If they claim to be an employee at a company with a title, but yet not be present on the employee or team section of the website, that is a problem. So you might do a Google search to find out more, but that brings us to number four…

5. Are they using a famous or popular name?

If you search Google for “Name at Company LinkedIn” only to discover a best selling author or someone else who is famous, it’s doubtful they’re the sender of your message. In today’s world, most people who contact others as a representative of a company will be on LinkedIn with the name of their company and title. If they are not, this should raise an red flag.

If the simple tests above all come out negatively, most likely the message is not worth your time and you can simply delete it.

The above checklist should be enough to save you the wasted time of translating a bogus document and revealing sensitive information to someone who plans to use it maliciously.

Should you find yourself feeling uncertain after you already initiated a string of replies from someone, you might check the ProZ.com scam alert center, or post a message to the scam forum to see what others think. It’s always better to tread a little more closely on the side of playing it too safe.

How about your own experiences? Comment below about what types of scams you’ve received in the past, how you knew they were scams, or any thing else you think might be helpful to the overall translator community.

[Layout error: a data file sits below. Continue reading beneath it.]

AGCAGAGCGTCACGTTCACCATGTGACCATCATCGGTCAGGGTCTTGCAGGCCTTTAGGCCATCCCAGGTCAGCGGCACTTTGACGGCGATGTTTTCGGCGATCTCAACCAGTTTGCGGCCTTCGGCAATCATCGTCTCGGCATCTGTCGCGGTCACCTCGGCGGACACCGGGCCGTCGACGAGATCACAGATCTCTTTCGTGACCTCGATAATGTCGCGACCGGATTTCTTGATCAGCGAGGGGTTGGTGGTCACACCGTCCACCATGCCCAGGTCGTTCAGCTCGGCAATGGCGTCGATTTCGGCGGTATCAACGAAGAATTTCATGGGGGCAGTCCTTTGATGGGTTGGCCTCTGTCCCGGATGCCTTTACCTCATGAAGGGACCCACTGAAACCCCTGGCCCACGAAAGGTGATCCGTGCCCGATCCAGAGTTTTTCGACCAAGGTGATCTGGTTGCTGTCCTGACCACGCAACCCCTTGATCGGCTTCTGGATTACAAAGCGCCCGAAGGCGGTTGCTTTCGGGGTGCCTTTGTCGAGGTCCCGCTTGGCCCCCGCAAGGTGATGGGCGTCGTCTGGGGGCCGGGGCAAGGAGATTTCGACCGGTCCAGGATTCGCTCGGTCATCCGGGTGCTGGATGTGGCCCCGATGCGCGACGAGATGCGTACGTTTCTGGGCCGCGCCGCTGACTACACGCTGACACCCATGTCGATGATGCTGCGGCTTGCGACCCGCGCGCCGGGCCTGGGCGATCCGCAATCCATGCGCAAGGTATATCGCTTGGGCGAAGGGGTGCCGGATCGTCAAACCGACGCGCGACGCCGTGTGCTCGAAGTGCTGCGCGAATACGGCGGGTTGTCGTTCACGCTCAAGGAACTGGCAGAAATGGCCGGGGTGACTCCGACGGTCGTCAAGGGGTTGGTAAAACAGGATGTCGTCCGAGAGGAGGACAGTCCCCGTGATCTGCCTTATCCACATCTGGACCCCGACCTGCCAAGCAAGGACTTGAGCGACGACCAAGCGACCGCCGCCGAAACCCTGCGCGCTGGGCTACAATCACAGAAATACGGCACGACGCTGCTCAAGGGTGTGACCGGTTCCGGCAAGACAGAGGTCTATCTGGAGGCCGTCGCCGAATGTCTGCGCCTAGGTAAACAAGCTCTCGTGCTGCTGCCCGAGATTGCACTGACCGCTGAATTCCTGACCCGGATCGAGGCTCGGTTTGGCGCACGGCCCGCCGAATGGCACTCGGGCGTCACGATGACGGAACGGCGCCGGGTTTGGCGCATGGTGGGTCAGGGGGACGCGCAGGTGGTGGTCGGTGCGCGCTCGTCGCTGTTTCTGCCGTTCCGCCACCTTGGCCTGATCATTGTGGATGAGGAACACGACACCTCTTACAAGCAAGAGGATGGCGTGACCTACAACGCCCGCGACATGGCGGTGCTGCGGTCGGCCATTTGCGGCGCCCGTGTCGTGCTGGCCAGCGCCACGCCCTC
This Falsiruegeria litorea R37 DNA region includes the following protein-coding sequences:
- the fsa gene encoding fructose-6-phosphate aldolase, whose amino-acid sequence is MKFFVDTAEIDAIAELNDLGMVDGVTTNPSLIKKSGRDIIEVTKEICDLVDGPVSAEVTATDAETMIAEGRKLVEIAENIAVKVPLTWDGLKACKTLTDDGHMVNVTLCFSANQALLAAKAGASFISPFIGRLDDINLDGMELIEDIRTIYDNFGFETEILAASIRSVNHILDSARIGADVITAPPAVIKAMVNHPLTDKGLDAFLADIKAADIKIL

Nate Hill
TM-Town Developer

Comments (7)

SafeTex
France
Posted about 3 years ago.
The biggest problems I have with the Proz site is with "clients" who don't open an account but use the system. We can't give them a low mark/scam warning on the Blueboard and so they continue to use and abuse the site. I have asked Proz to make it compulsory for all job advertisers to have an account but they have refused for the moment.
Martin Riordan
Brazil
Posted about 3 years ago.
My only "scam" in 7 years, in the early days, was a request for a translation from Paris. I did the translation, the client went silent and, when I checked his address, it didn't exist. But I was lucky! The translation was genuine, a newsletter of a shipping company in Marseille. Through the company, I discovered that their official translator had given out translations for students to do in a class that he gave in the local college. One of them decided to be smart and get a free translation from me! In contact with the official translator, he agreed to pay 90% of the amount. I never heard what happened to the student.
Amlaku B. Eshetie
Ethiopia
Posted about 3 years ago.
Thank you for your insightful article. I am good at fending them off. I google for their names, companies or email address and judge their reputability. Most of the times, their email address has meaningless clusters of alphabets and/or numbers. Good to be always watchful!
Anthony Marsden
France
Posted about 3 years ago.